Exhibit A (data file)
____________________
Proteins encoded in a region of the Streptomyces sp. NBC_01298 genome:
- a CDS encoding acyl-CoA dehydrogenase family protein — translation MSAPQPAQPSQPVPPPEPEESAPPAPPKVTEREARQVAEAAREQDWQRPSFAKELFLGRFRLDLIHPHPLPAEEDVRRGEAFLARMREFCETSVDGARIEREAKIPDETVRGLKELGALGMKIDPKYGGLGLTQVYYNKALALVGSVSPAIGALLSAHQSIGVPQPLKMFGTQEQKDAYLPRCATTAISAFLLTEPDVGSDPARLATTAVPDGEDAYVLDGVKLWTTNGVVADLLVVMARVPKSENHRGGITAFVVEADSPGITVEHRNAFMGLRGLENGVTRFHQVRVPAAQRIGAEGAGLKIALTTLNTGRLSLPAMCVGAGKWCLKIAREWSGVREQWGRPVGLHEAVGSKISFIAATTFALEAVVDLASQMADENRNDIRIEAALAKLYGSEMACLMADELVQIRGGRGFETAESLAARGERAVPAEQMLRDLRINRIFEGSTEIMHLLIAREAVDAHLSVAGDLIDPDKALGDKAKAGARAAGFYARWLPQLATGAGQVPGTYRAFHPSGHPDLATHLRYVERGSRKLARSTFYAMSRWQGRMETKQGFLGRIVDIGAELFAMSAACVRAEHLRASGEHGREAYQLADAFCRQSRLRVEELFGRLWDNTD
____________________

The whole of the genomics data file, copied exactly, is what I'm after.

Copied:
Proteins encoded in a region of the Streptomyces sp. NBC_01298 genome:
- a CDS encoding acyl-CoA dehydrogenase family protein — translation MSAPQPAQPSQPVPPPEPEESAPPAPPKVTEREARQVAEAAREQDWQRPSFAKELFLGRFRLDLIHPHPLPAEEDVRRGEAFLARMREFCETSVDGARIEREAKIPDETVRGLKELGALGMKIDPKYGGLGLTQVYYNKALALVGSVSPAIGALLSAHQSIGVPQPLKMFGTQEQKDAYLPRCATTAISAFLLTEPDVGSDPARLATTAVPDGEDAYVLDGVKLWTTNGVVADLLVVMARVPKSENHRGGITAFVVEADSPGITVEHRNAFMGLRGLENGVTRFHQVRVPAAQRIGAEGAGLKIALTTLNTGRLSLPAMCVGAGKWCLKIAREWSGVREQWGRPVGLHEAVGSKISFIAATTFALEAVVDLASQMADENRNDIRIEAALAKLYGSEMACLMADELVQIRGGRGFETAESLAARGERAVPAEQMLRDLRINRIFEGSTEIMHLLIAREAVDAHLSVAGDLIDPDKALGDKAKAGARAAGFYARWLPQLATGAGQVPGTYRAFHPSGHPDLATHLRYVERGSRKLARSTFYAMSRWQGRMETKQGFLGRIVDIGAELFAMSAACVRAEHLRASGEHGREAYQLADAFCRQSRLRVEELFGRLWDNTD